Robert Krentz killing stokes fears of rampant illegal immigration
Speculation that the murder of Arizona rancher Robert Krentz is tied to illegal immigration has sparked calls for Homeland Security to send in the National Guard.
Los Angeles — The killing of Arizona rancher Robert Krentz has prompted the state’s governor, its most influential senator, and its farming community to say that Washington is not doing enough to prevent illegal immigration and secure the border with Mexico.
Mr. Krentz was found Saturday, fatally shot and slumped over in his all-terrain vehicle, which still had its lights and engine on. Law enforcement officials tracked footprints from the scene back to the border, raising speculation that the killer is an illegal immigrant.
The apparent murder heightens the tension surrounding the immigration reform debate, with advocates of much stricter immigration controls saying Krentz's death highlights the urgent need for significantly increased border security.
Already, Krentz’s death is being held up as evidence that border violence is spiraling out of control as the Obama administration mulls immigration reform that could include a path to citizenship for some illegal immigrants in the United States.
“It’s scary,” says Dawn Garner, a teacher and yoga instructor whose small ranch abuts the border near Naco, Ariz., just miles from Krentz’s ranch. She says she counts “at least 12” immigrants crossing her property every day.
“It’s become Grand Central Station out here since the Obama administration began talking about comprehensive reform,” says Ms. Garner, whose daughter knows Krentz’s son. “They’re all trying to get up here quickly so they can be inside the country when amnesty – or whatever they want to call it – is announced.”
Calls for action
Since Saturday, Gov. Jan Brewer (R) and Sen. John McCain (R) have called on the Department of Homeland Security to deploy the National Guard to the Arizona border. The Arizona Farm Bureau added: “Until Congress addresses securing the border, all necessary resources should be focused on Arizona's border.”
Authorities have not announced any motive for the killing, nor have they officially suggested that the killer was an illegal immigrant.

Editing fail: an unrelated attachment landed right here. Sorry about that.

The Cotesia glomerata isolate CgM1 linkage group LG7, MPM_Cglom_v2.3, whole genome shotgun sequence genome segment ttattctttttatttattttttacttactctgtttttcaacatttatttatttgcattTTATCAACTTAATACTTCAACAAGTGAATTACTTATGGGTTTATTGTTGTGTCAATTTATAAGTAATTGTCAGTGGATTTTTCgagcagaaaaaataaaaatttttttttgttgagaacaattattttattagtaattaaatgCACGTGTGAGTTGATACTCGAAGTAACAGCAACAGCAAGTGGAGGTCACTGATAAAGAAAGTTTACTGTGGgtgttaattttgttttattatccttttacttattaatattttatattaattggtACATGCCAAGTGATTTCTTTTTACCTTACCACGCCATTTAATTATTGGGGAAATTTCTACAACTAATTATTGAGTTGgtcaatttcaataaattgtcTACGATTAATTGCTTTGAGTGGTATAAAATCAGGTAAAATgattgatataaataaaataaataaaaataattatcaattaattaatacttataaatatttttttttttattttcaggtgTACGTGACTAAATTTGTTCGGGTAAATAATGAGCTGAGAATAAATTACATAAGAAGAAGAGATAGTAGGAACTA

For his part, Krentz was well known in the area as a rancher who was kind to illegal immigrants he found on his property, despite having been robbed by them once. “You know, if they come in and ask for water, I'll still give them water," he told PBS's "Religion & Ethics NewsWeekly" in 1999. “You know, that's just my nature."
Krentz’s brother, however, had called border patrol agents the day before the killing. The agents stopped a caravan of illegal immigrants carrying 280 pounds of marijuana, raising the possibility of the crime being retaliation.
An appeal for patience
Experts caution that authorities must understand what happened before conclusions should be drawn.
“An important question to ask is whether the killing of Robert Krentz is more an aberration than the norm at the Arizona border,” says Catherine Wilson, an immigration analyst at Villanova University in Philadelphia. “Did the immigrant responsible for Krentz’s death have ties to the drug-trafficking trade? Will we be seeing more violence at the border due to the heightening of drug-related crime in northern Mexico?”
Advocates for immigrants say Krentz’s death is less an issue of illegal immigration than of the increasing lawlessness in the border areas of Mexico, which affects American citizens and immigrants alike.
“It took the life of a Caucasian rancher, an innocent soul, to garner the attention of the violence on the border,” says Angelica Salas, director of the Coalition for Humane Immigrant Rights of Los Angeles (CHIRLA). “Countless individuals have been murdered at the border during the crossing by ... criminals and their sophisticated networks.”
“Without legal channels for entry into the US, without reform, those who control the border are violent criminals, and the victims are innocent people, including the undocumented, who are raped, injured, and killed,” she adds.